Dashboards, gadgets, buttons...these words all had different meanings to me before I started my blog. Only a week ago if you had asked me what these words meant, I would have had different answers than I would today. I've also learned two new words this week; glog and wordle. They sound like words from a Dr. Seuss book. Timmy came home from school yesterday and was showing me his glog. Each student in his language arts class made one. Apparently a glog is where you can create interactive posters. He showed me his dashboard, page reviews, and the comments that his classmates had posted. He showed me his poster posing the question; who is the better athlete, Tim Tebow or LeBron James?
It amazes me how our language changes, how words that used to be spoken by people on a daily basis simply fade away, how old words get new meaning and how new words appear and people start speaking them as if they have been a part of their vocabulary forever. Did you know that humongous was not a word until a few years ago? I remember helping one of my kids with their homework and they wanted to use the word humongous. I knew what they were trying to say. It made sense in the story. But we weren't sure about the spelling and so we went to the dictionary. It wasn't there. It wasn't a word. Then a few years ago, I had the news on and the reporter was talking about the new words that were being added to the dictionary that year. Humongous was one of them.
A few weeks ago, I was on the computer and I ended up on a website that you can enter a list of words, any words you want. When you are finished, you hit the "go" button and it will create a mini poster of all your words. You then can play with the fonts, the color palettes, the direction of the words. It was fun. Days later, I was trying to remember the website but I had forgotten it. I couldn't find it. Then, last Thursday, I went to Molly's class to volunteer and hanging in the hallway outside her classroom were mini word posters. Molly's teacher was doing a lesson on adjectives and each student had created their own poster of adjectives. The website is http://www.wordle.net/ and they call these mini posters "beautiful word clouds." What a great name!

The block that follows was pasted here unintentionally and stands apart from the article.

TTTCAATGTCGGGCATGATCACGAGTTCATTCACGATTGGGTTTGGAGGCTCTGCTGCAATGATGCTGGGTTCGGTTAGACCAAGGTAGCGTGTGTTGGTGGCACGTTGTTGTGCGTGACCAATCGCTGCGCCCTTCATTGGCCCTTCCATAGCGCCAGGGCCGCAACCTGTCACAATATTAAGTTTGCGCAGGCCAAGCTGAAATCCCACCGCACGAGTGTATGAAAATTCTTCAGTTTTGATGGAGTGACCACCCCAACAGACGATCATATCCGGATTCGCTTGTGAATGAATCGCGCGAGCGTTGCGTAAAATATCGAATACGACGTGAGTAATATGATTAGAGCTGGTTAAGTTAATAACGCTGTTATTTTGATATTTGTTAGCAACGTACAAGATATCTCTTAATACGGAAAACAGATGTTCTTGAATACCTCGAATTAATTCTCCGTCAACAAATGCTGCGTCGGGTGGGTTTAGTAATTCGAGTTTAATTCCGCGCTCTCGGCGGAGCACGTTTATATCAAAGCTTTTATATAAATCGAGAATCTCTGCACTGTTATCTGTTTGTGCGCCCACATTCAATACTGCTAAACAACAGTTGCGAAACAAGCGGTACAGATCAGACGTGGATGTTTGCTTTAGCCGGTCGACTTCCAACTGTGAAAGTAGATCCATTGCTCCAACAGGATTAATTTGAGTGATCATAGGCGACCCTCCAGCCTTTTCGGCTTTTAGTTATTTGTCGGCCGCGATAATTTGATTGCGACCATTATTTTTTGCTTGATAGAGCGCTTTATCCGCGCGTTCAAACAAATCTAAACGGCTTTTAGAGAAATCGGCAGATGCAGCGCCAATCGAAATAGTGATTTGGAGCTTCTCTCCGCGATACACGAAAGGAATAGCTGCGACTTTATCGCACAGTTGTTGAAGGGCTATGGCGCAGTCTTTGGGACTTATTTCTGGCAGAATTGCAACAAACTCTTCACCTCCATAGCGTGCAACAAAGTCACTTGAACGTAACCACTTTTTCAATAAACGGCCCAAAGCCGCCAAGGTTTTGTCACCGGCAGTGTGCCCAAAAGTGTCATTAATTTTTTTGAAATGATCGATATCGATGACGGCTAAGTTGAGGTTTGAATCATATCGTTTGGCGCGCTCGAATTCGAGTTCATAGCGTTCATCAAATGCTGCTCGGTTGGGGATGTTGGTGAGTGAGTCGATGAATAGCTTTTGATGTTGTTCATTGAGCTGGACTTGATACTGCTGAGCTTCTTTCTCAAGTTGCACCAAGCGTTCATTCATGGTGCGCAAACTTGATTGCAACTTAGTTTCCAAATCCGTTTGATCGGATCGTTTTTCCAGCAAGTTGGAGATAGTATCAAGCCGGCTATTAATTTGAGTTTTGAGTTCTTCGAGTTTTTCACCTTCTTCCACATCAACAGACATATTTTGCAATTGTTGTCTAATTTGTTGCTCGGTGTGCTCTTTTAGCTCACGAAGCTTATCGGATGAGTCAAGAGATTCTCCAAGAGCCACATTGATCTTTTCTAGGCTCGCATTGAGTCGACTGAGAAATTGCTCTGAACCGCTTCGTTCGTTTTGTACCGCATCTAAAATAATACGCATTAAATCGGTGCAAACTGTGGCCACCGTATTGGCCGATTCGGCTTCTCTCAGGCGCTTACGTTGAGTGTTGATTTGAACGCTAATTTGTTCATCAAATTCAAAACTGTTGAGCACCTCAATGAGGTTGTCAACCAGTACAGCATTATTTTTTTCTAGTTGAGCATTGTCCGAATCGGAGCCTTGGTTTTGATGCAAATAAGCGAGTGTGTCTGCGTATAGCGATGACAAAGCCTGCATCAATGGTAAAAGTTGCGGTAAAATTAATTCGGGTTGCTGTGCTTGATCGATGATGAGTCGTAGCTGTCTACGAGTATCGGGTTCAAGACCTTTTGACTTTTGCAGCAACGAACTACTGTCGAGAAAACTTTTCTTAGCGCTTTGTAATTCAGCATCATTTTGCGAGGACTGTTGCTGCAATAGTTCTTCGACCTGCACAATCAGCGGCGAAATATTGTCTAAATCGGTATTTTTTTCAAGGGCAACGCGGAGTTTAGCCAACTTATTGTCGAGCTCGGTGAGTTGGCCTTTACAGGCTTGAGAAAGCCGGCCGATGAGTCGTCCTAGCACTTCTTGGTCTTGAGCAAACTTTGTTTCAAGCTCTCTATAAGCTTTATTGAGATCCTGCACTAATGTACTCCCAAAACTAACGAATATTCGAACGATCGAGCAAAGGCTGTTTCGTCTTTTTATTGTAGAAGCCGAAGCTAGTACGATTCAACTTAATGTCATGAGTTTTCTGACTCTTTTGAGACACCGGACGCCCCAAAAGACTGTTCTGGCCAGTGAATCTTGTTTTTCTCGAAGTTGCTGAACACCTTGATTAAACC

|Molly writing The Lost Horse.|
|Molly writing in one of her doodle journals.|
Last night, while Timmy was working on his glog, Molly was working on wordle. She sat on the computer and made lists of words about Christmas and then made a poster. She made a list of nature words and then made a poster. She made a list of family words and then made a poster. The wheels in my teacher brain started turning. You can give a kid the word "said" and then ask them to make a list of all the words they can think of that mean the same thing. Words that would add spice and flavor to their writing. Words that would enhance a story.
|Molly working on her wordle.|
|Molly's Christmas Word Cloud|
There is a book The Boy Who Loved Words by Roni Schotter. The boy collects words. "Selig loved everything about words-the sound of them in his ears(tintinnabulating!), the taste of them on his tongue (tantalizing!), the thought of them when they percolated in his brain (stirring!), and, most especially, the feel of them when they moved his heart (Mama!).
Selig used his collection of words to do good. He sprinkled his words and by choosing them carefully, he was able to change quarreling neighbors into harmonious neighbors.
Today I will choose my words carefully, add some spice and flavor to my day, and enhance my day with my words.